Comelec

‘To my last breath’: Comelec chief pushes to retire 90,000 voting machines

Dwight de Leon
‘To my last breath’: Comelec chief pushes to retire 90,000 voting machines

ONE-ON-ONE. Comelec chief George Garcia chats with Rappler on Tuesday, August 30, in a sit-down interview about his plans for the poll body.

Angie de Silva/Rappler

'Walang dapat sisihin ang mamamayan kundi kami kapag hindi napalitan ang mga makinang iyan,' says Comelec Chairman George Garcia on Rappler Talk

MANILA, Philippines – Filipinos have nothing to blame but the Commission on Elections (Comelec) should it fail to retire tens of thousands of aging vote-counting machines (VCMs) for the 2025 midterm elections, its new chairman said.

I will pursue to my last breath and blood ang pagre-retire ng over 90,000 machines na ‘yan. Kasi walang dapat sisihin ang mamamayan kundi kami kapag hindi napalitan ang mga makinang iyan. Sigurado ako na papalpak iyan,” said Commission on Elections (Comelec) Chairman George Garcia in a Rappler Talk interview on Tuesday, August 30.

(I will pursue to my last breath and blood the retirement of over 90,000 VCMs. Filipino citizens have no one to hold responsible but us if we do not replace those machines. I am sure they will malfunction.)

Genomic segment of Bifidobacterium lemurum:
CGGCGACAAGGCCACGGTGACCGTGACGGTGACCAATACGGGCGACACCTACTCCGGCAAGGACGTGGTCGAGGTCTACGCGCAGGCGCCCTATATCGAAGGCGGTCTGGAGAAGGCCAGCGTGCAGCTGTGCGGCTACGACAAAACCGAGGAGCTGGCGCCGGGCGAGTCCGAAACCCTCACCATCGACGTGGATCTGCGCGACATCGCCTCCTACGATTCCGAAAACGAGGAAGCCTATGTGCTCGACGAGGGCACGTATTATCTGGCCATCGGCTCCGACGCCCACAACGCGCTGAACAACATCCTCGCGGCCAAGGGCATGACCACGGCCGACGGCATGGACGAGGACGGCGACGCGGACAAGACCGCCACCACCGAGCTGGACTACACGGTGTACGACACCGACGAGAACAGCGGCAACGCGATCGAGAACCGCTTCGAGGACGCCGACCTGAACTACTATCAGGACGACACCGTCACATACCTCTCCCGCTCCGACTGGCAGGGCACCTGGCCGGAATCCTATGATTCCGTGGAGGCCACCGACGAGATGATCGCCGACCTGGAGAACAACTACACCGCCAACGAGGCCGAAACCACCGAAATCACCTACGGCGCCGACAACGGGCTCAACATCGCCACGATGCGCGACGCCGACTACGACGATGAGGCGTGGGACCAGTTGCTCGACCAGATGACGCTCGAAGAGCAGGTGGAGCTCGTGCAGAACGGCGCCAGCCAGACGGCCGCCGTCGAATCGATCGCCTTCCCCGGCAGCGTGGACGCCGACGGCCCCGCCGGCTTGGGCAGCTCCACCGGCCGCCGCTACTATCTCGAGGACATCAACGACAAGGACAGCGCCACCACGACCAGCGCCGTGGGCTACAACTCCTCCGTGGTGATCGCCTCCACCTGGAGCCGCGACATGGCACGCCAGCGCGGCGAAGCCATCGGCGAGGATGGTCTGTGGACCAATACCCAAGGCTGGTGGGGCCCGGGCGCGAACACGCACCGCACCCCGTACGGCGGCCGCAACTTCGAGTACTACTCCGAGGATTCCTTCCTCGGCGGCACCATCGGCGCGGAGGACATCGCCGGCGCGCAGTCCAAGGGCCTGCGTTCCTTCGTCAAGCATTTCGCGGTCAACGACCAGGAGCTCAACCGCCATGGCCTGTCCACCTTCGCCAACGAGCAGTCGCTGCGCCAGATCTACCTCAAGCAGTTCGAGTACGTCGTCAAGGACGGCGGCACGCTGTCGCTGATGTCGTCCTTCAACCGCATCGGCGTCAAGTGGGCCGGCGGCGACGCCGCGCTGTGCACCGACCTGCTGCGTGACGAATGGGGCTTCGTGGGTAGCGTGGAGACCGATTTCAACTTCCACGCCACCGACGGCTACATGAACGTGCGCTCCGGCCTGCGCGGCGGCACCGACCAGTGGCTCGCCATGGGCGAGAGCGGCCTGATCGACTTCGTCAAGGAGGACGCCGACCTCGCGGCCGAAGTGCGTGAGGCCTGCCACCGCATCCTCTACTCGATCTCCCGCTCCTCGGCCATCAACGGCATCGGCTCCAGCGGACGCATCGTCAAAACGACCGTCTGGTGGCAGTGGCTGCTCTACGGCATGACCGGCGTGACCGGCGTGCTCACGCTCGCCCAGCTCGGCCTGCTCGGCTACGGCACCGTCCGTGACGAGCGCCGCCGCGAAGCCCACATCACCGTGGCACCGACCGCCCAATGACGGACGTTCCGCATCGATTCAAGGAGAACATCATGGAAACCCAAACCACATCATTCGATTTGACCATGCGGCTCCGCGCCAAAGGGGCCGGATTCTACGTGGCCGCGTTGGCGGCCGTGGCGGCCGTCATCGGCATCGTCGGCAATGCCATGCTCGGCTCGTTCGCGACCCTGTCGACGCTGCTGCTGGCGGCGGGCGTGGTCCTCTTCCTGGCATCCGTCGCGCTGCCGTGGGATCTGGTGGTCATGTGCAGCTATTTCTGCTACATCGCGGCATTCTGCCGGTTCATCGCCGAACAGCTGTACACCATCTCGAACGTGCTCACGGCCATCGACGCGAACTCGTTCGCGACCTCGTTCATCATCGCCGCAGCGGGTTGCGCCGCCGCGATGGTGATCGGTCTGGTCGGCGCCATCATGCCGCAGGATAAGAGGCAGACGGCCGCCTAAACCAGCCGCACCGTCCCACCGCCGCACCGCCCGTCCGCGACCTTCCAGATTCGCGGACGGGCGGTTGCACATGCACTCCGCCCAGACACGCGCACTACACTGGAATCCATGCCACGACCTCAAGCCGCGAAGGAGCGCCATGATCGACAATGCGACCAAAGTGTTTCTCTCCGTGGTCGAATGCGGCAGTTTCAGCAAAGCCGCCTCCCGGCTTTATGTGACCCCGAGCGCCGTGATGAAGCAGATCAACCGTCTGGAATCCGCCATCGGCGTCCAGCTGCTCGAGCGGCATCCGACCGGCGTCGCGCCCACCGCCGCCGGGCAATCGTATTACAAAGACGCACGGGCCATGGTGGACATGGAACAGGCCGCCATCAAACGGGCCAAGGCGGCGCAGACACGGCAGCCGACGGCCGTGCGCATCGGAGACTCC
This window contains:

First used in the 2016 elections, the 90,000 VCMs will be 12 years old by the time the Philippines elects a new set of senators and local officials in 2025. The Comelec had told the Senate in May that around P6.7 billion will be needed to replace the aging VCMs.

‘To my last breath’: Comelec chief pushes to retire 90,000 voting machines

In the 2022 elections, a total of 1,310 vote-counting machines broke down and had to be replaced, ruining the voting experience of tens of thousands of voters assigned in affected polling precincts.

The Comelec used around 107,000 own VCMs for the May polls, 97,000 of which were first used in 2016. Only 10,000 were newly leased for the 2022 presidential elections.

But to replace the aging VCMs, the Comelec needs to knock on Congress’ doors, as the funding must be included in the national budget.

The Comelec is expected to formally make this request to Congress in the next few years. No line item for VCMs was included in the executive branch’s proposed 2023 budget to Congress, and the Comelec also did not seek funding for next year’s appropriations.

“We hope our plea will be heard. I don’t want to preempt the action of the Comelec en banc, but if we won’t buy new machines, we will lease,” he said in Filipino. “I hope the 90,000 machines be set aside. We won’t throw them away, they will be used as standby machines.”

Senate electoral reforms panel chairperson Imee Marcos had said in May that the more feasible scenario is that Congress allots the budget for a partial replacement. She also insisted to pick interoperable machines, in case the Comelec decides to pick a VCM provider that is not its long-time automated election contractor Smartmatic. – Rappler.com

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Dwight de Leon

Dwight de Leon is a multimedia reporter who covers local government units and the Commission on Elections for Rappler.